Understanding the 3 Parts of the Brain:
Brain in the Palm of Your Hand Parenting Reminders:
1. It is NOT a character flaw if you’re flipping your lid with your children or feeling triggered by their behavior. Rather, a flipped lid is a physiological response to stress. Your “ruptures in connection” as a parent are part of the human experience, and simply reflect unmet basic needs, high stress and where you’re developing new tools and support that you didn’t receive as a child yourself.
2. A flipped lid is also NOT the time to problem solve or discipline your children. With a flipped lid, no one can access logic and problem solving, or the ability to regulate emotions. It takes practice to teach yourself as a parent to take a break before (or right after) you flip your lid to prevent either yelling or shutting down. Staying connected to your prefrontal cortex is a muscle that can be strengthened, just like going to the gym. Yet, as a parent you will never completely eliminate flipped lid/ ruptures in connection moments as they are part of the human experience.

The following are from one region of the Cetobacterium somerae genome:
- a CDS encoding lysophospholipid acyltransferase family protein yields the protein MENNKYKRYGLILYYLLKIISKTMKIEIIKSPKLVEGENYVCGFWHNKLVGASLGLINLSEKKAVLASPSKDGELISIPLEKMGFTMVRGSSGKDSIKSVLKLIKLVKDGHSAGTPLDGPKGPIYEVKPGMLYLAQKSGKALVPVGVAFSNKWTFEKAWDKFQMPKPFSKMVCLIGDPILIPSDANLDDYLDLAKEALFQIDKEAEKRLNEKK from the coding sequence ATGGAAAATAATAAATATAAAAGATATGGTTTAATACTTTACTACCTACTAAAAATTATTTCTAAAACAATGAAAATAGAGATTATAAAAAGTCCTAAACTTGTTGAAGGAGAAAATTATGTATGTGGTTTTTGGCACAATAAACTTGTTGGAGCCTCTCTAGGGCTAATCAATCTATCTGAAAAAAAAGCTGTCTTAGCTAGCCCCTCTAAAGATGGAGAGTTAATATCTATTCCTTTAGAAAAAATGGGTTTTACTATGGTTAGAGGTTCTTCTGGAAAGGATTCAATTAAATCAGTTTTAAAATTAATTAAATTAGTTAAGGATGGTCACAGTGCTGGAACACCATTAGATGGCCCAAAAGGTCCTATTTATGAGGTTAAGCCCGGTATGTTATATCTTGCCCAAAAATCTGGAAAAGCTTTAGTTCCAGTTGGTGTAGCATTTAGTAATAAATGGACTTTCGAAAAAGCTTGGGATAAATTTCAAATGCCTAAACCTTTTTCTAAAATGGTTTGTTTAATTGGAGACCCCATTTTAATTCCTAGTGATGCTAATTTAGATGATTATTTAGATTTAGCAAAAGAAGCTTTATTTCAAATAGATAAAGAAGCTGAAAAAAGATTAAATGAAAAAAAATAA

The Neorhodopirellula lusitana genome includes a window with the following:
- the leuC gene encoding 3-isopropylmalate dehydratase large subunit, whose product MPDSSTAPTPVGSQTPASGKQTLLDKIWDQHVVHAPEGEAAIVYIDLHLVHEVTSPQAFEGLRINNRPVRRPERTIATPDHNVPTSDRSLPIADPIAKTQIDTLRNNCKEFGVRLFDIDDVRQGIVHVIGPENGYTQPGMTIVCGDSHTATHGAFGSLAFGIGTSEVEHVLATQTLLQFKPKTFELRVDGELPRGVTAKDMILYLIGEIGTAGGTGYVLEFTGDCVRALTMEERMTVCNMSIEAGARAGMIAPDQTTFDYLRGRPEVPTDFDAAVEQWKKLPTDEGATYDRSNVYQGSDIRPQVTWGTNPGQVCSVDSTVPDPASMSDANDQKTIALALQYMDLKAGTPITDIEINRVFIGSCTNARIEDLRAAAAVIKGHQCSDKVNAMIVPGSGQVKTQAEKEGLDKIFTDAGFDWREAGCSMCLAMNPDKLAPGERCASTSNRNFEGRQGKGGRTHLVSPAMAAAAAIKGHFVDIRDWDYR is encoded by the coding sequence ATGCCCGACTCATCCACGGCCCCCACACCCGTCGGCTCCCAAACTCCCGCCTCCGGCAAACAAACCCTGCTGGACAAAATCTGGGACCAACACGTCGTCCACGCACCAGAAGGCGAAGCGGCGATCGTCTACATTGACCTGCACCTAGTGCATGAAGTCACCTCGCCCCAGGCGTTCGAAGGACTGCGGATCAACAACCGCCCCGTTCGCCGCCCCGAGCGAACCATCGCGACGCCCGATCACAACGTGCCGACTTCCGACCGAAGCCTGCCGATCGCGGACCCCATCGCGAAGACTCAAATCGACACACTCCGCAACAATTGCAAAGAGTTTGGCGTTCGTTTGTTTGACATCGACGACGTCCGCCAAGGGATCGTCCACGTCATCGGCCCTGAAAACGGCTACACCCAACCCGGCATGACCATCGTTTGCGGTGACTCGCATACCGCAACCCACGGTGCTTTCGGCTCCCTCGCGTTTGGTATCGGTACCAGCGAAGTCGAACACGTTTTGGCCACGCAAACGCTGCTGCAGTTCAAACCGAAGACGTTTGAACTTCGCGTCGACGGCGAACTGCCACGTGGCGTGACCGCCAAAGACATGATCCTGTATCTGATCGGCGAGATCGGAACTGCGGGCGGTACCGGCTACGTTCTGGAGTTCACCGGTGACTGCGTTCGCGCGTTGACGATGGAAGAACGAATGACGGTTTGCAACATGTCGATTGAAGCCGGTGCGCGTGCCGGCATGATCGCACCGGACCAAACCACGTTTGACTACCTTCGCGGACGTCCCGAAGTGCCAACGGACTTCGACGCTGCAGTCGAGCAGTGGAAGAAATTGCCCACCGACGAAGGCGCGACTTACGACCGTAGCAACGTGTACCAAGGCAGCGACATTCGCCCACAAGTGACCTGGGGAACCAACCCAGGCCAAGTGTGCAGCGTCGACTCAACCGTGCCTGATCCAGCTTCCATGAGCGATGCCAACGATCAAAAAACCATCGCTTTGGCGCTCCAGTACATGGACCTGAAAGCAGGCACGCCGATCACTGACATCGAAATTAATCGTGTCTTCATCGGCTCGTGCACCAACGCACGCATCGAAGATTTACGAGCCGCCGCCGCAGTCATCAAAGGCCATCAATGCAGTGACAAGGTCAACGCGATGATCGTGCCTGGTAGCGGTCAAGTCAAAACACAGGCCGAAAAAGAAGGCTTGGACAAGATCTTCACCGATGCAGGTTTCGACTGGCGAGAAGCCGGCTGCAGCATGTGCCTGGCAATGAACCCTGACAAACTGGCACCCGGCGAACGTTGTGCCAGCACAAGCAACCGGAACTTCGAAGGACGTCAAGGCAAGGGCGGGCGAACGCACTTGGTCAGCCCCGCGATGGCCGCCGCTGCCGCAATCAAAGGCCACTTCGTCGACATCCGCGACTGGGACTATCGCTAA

3. For now, bring your gentle awareness to when you tend to flip your lid. After it happens, practice calling it out matter of factly with compassion for yourself. This “name it to tame it” approach is the first step of strengthening your muscles of connection, and it can be uncomfortable.
4. Then with a flipped lid, practice returning to problem solving and developing solutions for next time when everyone is calm and connected again, and everyone’s prefrontal cortex is engaged. It is important to wait at least 20 minutes or even save this problem solving for the next day.
Both parents and children experience triggers and “ruptures in connection” as part of the human experience.
1) This week, gently observe what your triggers are to “flipping your lid” with your children?
2) And when do your children tend to “flip their lid?”